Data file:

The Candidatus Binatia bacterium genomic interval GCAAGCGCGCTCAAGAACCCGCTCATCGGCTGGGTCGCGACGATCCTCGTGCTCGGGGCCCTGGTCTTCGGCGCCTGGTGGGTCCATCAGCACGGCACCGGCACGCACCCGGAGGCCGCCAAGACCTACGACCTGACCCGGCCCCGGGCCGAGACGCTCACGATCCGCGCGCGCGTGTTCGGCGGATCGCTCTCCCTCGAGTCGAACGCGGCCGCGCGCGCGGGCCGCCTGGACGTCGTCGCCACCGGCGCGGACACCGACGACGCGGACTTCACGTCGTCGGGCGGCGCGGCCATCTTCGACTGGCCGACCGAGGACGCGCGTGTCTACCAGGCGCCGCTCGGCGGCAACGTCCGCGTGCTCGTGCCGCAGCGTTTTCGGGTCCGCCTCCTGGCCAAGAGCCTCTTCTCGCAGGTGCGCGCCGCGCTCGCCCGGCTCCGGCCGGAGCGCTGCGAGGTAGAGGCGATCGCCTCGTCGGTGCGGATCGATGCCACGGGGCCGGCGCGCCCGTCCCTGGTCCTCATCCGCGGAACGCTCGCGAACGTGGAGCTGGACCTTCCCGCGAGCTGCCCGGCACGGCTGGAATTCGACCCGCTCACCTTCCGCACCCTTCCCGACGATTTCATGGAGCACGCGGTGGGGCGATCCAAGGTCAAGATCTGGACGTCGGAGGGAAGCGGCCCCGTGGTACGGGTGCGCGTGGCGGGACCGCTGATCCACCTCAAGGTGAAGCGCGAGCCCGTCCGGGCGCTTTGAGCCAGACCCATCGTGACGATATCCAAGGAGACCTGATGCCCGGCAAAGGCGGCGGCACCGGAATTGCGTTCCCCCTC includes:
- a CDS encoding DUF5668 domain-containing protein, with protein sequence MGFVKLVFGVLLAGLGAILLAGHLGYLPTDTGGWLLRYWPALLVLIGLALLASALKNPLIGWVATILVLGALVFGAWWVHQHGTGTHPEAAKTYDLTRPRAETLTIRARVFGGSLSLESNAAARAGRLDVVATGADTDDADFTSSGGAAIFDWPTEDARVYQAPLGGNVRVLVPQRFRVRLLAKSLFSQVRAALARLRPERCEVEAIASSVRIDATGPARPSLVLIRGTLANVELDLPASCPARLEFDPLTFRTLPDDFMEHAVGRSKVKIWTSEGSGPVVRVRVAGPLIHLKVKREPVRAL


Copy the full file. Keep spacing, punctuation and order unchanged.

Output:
The Candidatus Binatia bacterium genomic interval GCAAGCGCGCTCAAGAACCCGCTCATCGGCTGGGTCGCGACGATCCTCGTGCTCGGGGCCCTGGTCTTCGGCGCCTGGTGGGTCCATCAGCACGGCACCGGCACGCACCCGGAGGCCGCCAAGACCTACGACCTGACCCGGCCCCGGGCCGAGACGCTCACGATCCGCGCGCGCGTGTTCGGCGGATCGCTCTCCCTCGAGTCGAACGCGGCCGCGCGCGCGGGCCGCCTGGACGTCGTCGCCACCGGCGCGGACACCGACGACGCGGACTTCACGTCGTCGGGCGGCGCGGCCATCTTCGACTGGCCGACCGAGGACGCGCGTGTCTACCAGGCGCCGCTCGGCGGCAACGTCCGCGTGCTCGTGCCGCAGCGTTTTCGGGTCCGCCTCCTGGCCAAGAGCCTCTTCTCGCAGGTGCGCGCCGCGCTCGCCCGGCTCCGGCCGGAGCGCTGCGAGGTAGAGGCGATCGCCTCGTCGGTGCGGATCGATGCCACGGGGCCGGCGCGCCCGTCCCTGGTCCTCATCCGCGGAACGCTCGCGAACGTGGAGCTGGACCTTCCCGCGAGCTGCCCGGCACGGCTGGAATTCGACCCGCTCACCTTCCGCACCCTTCCCGACGATTTCATGGAGCACGCGGTGGGGCGATCCAAGGTCAAGATCTGGACGTCGGAGGGAAGCGGCCCCGTGGTACGGGTGCGCGTGGCGGGACCGCTGATCCACCTCAAGGTGAAGCGCGAGCCCGTCCGGGCGCTTTGAGCCAGACCCATCGTGACGATATCCAAGGAGACCTGATGCCCGGCAAAGGCGGCGGCACCGGAATTGCGTTCCCCCTC includes:
- a CDS encoding DUF5668 domain-containing protein, with protein sequence MGFVKLVFGVLLAGLGAILLAGHLGYLPTDTGGWLLRYWPALLVLIGLALLASALKNPLIGWVATILVLGALVFGAWWVHQHGTGTHPEAAKTYDLTRPRAETLTIRARVFGGSLSLESNAAARAGRLDVVATGADTDDADFTSSGGAAIFDWPTEDARVYQAPLGGNVRVLVPQRFRVRLLAKSLFSQVRAALARLRPERCEVEAIASSVRIDATGPARPSLVLIRGTLANVELDLPASCPARLEFDPLTFRTLPDDFMEHAVGRSKVKIWTSEGSGPVVRVRVAGPLIHLKVKREPVRAL